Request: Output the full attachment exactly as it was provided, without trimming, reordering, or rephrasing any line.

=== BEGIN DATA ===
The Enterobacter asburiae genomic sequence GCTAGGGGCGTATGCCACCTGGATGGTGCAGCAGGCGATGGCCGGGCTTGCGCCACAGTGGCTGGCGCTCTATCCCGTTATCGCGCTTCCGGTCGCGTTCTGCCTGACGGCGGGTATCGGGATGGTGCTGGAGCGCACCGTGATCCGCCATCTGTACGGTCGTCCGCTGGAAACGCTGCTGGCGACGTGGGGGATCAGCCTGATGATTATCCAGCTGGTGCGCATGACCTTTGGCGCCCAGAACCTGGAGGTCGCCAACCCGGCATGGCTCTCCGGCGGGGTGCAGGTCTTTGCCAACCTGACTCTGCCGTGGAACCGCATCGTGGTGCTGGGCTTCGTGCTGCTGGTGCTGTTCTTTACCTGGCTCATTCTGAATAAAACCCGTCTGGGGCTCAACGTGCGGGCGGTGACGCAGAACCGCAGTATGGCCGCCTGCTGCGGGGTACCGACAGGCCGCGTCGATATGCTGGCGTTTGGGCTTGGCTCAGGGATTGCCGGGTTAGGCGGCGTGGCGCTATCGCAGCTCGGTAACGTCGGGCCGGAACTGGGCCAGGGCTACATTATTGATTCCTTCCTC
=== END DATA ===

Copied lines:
The Enterobacter asburiae genomic sequence GCTAGGGGCGTATGCCACCTGGATGGTGCAGCAGGCGATGGCCGGGCTTGCGCCACAGTGGCTGGCGCTCTATCCCGTTATCGCGCTTCCGGTCGCGTTCTGCCTGACGGCGGGTATCGGGATGGTGCTGGAGCGCACCGTGATCCGCCATCTGTACGGTCGTCCGCTGGAAACGCTGCTGGCGACGTGGGGGATCAGCCTGATGATTATCCAGCTGGTGCGCATGACCTTTGGCGCCCAGAACCTGGAGGTCGCCAACCCGGCATGGCTCTCCGGCGGGGTGCAGGTCTTTGCCAACCTGACTCTGCCGTGGAACCGCATCGTGGTGCTGGGCTTCGTGCTGCTGGTGCTGTTCTTTACCTGGCTCATTCTGAATAAAACCCGTCTGGGGCTCAACGTGCGGGCGGTGACGCAGAACCGCAGTATGGCCGCCTGCTGCGGGGTACCGACAGGCCGCGTCGATATGCTGGCGTTTGGGCTTGGCTCAGGGATTGCCGGGTTAGGCGGCGTGGCGCTATCGCAGCTCGGTAACGTCGGGCCGGAACTGGGCCAGGGCTACATTATTGATTCCTTCCTC